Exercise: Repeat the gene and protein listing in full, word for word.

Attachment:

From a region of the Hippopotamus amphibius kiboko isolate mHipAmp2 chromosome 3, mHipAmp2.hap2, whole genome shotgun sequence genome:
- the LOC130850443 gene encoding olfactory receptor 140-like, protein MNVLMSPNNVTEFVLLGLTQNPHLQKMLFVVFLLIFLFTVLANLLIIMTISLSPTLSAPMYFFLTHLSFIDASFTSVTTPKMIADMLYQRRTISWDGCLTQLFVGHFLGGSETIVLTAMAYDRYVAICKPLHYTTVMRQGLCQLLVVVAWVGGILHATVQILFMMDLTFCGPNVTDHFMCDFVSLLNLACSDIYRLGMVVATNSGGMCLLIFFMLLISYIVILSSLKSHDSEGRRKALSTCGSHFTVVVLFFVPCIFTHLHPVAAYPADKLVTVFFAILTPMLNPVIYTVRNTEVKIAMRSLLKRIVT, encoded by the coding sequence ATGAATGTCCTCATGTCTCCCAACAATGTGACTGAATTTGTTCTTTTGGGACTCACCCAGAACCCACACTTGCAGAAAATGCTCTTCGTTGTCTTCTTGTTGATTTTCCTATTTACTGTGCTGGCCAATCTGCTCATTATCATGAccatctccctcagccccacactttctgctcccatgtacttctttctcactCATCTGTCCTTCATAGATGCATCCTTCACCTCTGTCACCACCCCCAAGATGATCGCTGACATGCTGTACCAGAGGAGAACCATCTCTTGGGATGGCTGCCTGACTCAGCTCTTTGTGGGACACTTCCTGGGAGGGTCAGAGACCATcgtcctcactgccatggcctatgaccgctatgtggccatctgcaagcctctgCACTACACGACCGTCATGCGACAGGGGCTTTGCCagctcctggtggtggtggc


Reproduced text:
From a region of the Hippopotamus amphibius kiboko isolate mHipAmp2 chromosome 3, mHipAmp2.hap2, whole genome shotgun sequence genome:
- the LOC130850443 gene encoding olfactory receptor 140-like, protein MNVLMSPNNVTEFVLLGLTQNPHLQKMLFVVFLLIFLFTVLANLLIIMTISLSPTLSAPMYFFLTHLSFIDASFTSVTTPKMIADMLYQRRTISWDGCLTQLFVGHFLGGSETIVLTAMAYDRYVAICKPLHYTTVMRQGLCQLLVVVAWVGGILHATVQILFMMDLTFCGPNVTDHFMCDFVSLLNLACSDIYRLGMVVATNSGGMCLLIFFMLLISYIVILSSLKSHDSEGRRKALSTCGSHFTVVVLFFVPCIFTHLHPVAAYPADKLVTVFFAILTPMLNPVIYTVRNTEVKIAMRSLLKRIVT, encoded by the coding sequence ATGAATGTCCTCATGTCTCCCAACAATGTGACTGAATTTGTTCTTTTGGGACTCACCCAGAACCCACACTTGCAGAAAATGCTCTTCGTTGTCTTCTTGTTGATTTTCCTATTTACTGTGCTGGCCAATCTGCTCATTATCATGAccatctccctcagccccacactttctgctcccatgtacttctttctcactCATCTGTCCTTCATAGATGCATCCTTCACCTCTGTCACCACCCCCAAGATGATCGCTGACATGCTGTACCAGAGGAGAACCATCTCTTGGGATGGCTGCCTGACTCAGCTCTTTGTGGGACACTTCCTGGGAGGGTCAGAGACCATcgtcctcactgccatggcctatgaccgctatgtggccatctgcaagcctctgCACTACACGACCGTCATGCGACAGGGGCTTTGCCagctcctggtggtggtggc